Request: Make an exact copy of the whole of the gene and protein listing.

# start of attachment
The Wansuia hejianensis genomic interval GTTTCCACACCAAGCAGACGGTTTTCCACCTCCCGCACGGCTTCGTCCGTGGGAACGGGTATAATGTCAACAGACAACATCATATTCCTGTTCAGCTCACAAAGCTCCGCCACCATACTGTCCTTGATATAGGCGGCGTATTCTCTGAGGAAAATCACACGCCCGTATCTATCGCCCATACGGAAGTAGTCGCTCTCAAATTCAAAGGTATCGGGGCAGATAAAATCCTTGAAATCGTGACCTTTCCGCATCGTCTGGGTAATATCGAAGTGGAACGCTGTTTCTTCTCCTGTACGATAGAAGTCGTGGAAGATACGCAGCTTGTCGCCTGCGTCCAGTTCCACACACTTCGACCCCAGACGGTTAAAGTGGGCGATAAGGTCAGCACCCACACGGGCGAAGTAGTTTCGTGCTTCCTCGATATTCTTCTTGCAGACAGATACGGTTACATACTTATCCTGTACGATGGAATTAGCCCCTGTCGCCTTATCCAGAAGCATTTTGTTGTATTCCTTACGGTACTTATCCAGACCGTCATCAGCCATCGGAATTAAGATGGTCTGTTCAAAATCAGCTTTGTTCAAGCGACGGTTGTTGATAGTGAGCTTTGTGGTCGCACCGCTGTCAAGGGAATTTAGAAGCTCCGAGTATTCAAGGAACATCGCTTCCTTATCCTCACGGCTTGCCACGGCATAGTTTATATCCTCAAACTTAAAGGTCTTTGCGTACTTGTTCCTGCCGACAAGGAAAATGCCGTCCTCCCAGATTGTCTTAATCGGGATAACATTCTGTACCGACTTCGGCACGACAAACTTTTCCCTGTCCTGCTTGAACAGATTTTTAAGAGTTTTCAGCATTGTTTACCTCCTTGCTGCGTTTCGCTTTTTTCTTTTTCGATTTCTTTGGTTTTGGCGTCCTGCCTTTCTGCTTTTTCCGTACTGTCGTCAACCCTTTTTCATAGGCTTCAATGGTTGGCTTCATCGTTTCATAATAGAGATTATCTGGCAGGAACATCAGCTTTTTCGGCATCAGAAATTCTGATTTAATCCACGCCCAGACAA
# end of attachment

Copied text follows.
The Wansuia hejianensis genomic interval GTTTCCACACCAAGCAGACGGTTTTCCACCTCCCGCACGGCTTCGTCCGTGGGAACGGGTATAATGTCAACAGACAACATCATATTCCTGTTCAGCTCACAAAGCTCCGCCACCATACTGTCCTTGATATAGGCGGCGTATTCTCTGAGGAAAATCACACGCCCGTATCTATCGCCCATACGGAAGTAGTCGCTCTCAAATTCAAAGGTATCGGGGCAGATAAAATCCTTGAAATCGTGACCTTTCCGCATCGTCTGGGTAATATCGAAGTGGAACGCTGTTTCTTCTCCTGTACGATAGAAGTCGTGGAAGATACGCAGCTTGTCGCCTGCGTCCAGTTCCACACACTTCGACCCCAGACGGTTAAAGTGGGCGATAAGGTCAGCACCCACACGGGCGAAGTAGTTTCGTGCTTCCTCGATATTCTTCTTGCAGACAGATACGGTTACATACTTATCCTGTACGATGGAATTAGCCCCTGTCGCCTTATCCAGAAGCATTTTGTTGTATTCCTTACGGTACTTATCCAGACCGTCATCAGCCATCGGAATTAAGATGGTCTGTTCAAAATCAGCTTTGTTCAAGCGACGGTTGTTGATAGTGAGCTTTGTGGTCGCACCGCTGTCAAGGGAATTTAGAAGCTCCGAGTATTCAAGGAACATCGCTTCCTTATCCTCACGGCTTGCCACGGCATAGTTTATATCCTCAAACTTAAAGGTCTTTGCGTACTTGTTCCTGCCGACAAGGAAAATGCCGTCCTCCCAGATTGTCTTAATCGGGATAACATTCTGTACCGACTTCGGCACGACAAACTTTTCCCTGTCCTGCTTGAACAGATTTTTAAGAGTTTTCAGCATTGTTTACCTCCTTGCTGCGTTTCGCTTTTTTCTTTTTCGATTTCTTTGGTTTTGGCGTCCTGCCTTTCTGCTTTTTCCGTACTGTCGTCAACCCTTTTTCATAGGCTTCAATGGTTGGCTTCATCGTTTCATAATAGAGATTATCTGGCAGGAACATCAGCTTTTTCGGCATCAGAAATTCTGATTTAATCCACGCCCAGACAA